History of Uxbridge
Uxbridge was settled in 1806, by Quakers from Pennsylvania. The Quaker Friends Meeting House, built in 1821, was the focal point of this pioneer community. The Quaker Friends Meeting House located south of Durham Road 8, off Concession 6, is open to the public during the summer, on the first Sunday of each month.
The 1820s, and 30s, saw a new wave of settlers arrive in Uxbridge from Britain. When the local post office was opened in 1836, the name Uxbridge was chosen. This name originates from Uxbridge, Middlesex, England, and is thought to be derived from a Saxon tribe.
Uxbridge ushered in a new era of growth and prosperity in 1871, when the Grand Trunk Railway established headquarters here. A roundhouse, engine repair shop, and a railway car factory, all brought great prosperity to Uxbridge, which led to its incorporation as a town in 1885. Today, the Uxbridge Train Station is part of the historic York-Durham Heritage Railway. This nostalgic railway takes passengers back in time on a twenty minute picturesque ride through the Uxbridge Valley, to the neighbouring Town of Whitchurch-Stouffville.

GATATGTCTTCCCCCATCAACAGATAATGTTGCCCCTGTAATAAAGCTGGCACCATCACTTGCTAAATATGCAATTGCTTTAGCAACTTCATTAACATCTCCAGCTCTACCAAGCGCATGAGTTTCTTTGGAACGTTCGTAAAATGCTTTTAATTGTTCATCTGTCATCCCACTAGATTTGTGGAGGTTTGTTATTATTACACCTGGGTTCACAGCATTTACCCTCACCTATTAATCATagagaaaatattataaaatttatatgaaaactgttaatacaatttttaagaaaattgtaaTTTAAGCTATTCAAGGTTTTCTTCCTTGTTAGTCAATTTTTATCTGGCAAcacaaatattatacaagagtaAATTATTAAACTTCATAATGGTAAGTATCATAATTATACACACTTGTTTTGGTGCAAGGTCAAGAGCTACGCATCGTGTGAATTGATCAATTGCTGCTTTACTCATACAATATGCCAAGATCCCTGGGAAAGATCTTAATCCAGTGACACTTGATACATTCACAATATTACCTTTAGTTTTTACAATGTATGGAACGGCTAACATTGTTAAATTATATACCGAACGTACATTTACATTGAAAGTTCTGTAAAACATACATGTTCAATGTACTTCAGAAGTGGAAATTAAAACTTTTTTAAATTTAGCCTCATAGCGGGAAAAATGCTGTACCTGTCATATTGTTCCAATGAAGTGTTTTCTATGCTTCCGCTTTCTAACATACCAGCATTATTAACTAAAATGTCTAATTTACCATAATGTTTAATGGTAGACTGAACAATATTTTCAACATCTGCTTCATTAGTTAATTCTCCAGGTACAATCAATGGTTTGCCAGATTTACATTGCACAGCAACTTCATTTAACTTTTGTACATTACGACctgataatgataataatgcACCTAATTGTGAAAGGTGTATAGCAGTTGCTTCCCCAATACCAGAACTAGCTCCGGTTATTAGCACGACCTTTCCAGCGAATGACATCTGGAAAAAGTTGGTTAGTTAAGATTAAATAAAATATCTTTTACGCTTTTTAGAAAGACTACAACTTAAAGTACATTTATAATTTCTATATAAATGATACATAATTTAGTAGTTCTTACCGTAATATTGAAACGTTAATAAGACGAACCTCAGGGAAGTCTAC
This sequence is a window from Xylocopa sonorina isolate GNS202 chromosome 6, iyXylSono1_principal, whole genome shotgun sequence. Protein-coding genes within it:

In 1911, Lucy Maud Montgomery, the world renowned author of Anne of Green Gables, moved to Uxbridge with her husband, the Reverend Ewan Macdonald. Montgomery resided in Uxbridge until 1926, and wrote 11 of her 22 novels at the Church Manse in the hamlet of Leaskdale. The Leaskdale Church Manse is now a national historic site.
For more information on Lucy Maud Montgomery, and Uxbridge’s other celebrated people including: nationally known artist David Milne, pianist Glen Gould, and former Toronto Mayor Thomas Foster, you should visit the Uxbridge-Scott Museum & Archives located north of Durham Road 8, off Concession Road 6.
This museum is situated in one of the prettiest settings in the Greater Toronto Area, overlooking the Uxbridge Valley, and the Oak Ridges Moraine. Call 905-852-5854 for public hours.